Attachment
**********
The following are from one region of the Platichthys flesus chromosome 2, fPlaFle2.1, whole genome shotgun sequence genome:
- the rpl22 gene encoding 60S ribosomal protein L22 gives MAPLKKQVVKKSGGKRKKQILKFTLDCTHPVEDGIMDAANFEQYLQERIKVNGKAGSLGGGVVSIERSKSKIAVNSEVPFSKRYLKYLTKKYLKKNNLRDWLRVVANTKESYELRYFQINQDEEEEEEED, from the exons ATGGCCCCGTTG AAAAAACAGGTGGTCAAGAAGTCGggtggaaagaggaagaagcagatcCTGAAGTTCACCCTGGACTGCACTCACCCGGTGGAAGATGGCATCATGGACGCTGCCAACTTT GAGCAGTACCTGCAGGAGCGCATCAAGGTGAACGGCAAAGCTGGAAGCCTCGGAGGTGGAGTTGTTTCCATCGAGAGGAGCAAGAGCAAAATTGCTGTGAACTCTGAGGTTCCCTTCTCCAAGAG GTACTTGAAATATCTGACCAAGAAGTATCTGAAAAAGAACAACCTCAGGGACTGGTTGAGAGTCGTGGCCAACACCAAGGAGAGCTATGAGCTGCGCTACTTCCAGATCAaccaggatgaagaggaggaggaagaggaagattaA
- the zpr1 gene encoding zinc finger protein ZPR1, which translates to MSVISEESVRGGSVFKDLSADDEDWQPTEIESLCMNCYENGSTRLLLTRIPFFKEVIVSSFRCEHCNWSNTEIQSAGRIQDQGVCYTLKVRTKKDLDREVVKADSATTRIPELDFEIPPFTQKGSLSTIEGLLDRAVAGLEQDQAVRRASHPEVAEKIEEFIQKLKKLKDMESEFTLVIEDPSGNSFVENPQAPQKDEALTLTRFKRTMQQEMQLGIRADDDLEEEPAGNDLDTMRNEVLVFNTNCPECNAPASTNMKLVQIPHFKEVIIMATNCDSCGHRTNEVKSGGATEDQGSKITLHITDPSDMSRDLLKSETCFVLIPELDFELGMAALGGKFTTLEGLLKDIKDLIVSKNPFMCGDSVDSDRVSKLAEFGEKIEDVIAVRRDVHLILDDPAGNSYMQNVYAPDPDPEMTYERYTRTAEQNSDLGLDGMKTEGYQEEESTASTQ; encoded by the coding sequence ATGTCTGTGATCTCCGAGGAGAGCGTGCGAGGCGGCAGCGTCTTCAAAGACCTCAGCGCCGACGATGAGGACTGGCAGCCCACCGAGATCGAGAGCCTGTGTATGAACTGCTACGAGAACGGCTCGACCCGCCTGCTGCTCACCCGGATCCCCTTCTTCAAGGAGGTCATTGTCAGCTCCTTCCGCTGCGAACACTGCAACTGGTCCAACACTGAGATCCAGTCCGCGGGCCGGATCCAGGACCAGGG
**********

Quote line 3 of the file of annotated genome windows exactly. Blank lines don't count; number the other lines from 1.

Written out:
- the zpr1 gene encoding zinc finger protein ZPR1, which translates to MSVISEESVRGGSVFKDLSADDEDWQPTEIESLCMNCYENGSTRLLLTRIPFFKEVIVSSFRCEHCNWSNTEIQSAGRIQDQGVCYTLKVRTKKDLDREVVKADSATTRIPELDFEIPPFTQKGSLSTIEGLLDRAVAGLEQDQAVRRASHPEVAEKIEEFIQKLKKLKDMESEFTLVIEDPSGNSFVENPQAPQKDEALTLTRFKRTMQQEMQLGIRADDDLEEEPAGNDLDTMRNEVLVFNTNCPECNAPASTNMKLVQIPHFKEVIIMATNCDSCGHRTNEVKSGGATEDQGSKITLHITDPSDMSRDLLKSETCFVLIPELDFELGMAALGGKFTTLEGLLKDIKDLIVSKNPFMCGDSVDSDRVSKLAEFGEKIEDVIAVRRDVHLILDDPAGNSYMQNVYAPDPDPEMTYERYTRTAEQNSDLGLDGMKTEGYQEEESTASTQ; encoded by the coding sequence ATGTCTGTGATCTCCGAGGAGAGCGTGCGAGGCGGCAGCGTCTTCAAAGACCTCAGCGCCGACGATGAGGACTGGCAGCCCACCGAGATCGAGAGCCTGTGTATGAACTGCTACGAGAACGGCTCGACCCGCCTGCTGCTCACCCGGATCCCCTTCTTCAAGGAGGTCATTGTCAGCTCCTTCCGCTGCGAACACTGCAACTGGTCCAACACTGAGATCCAGTCCGCGGGCCGGATCCAGGACCAGGG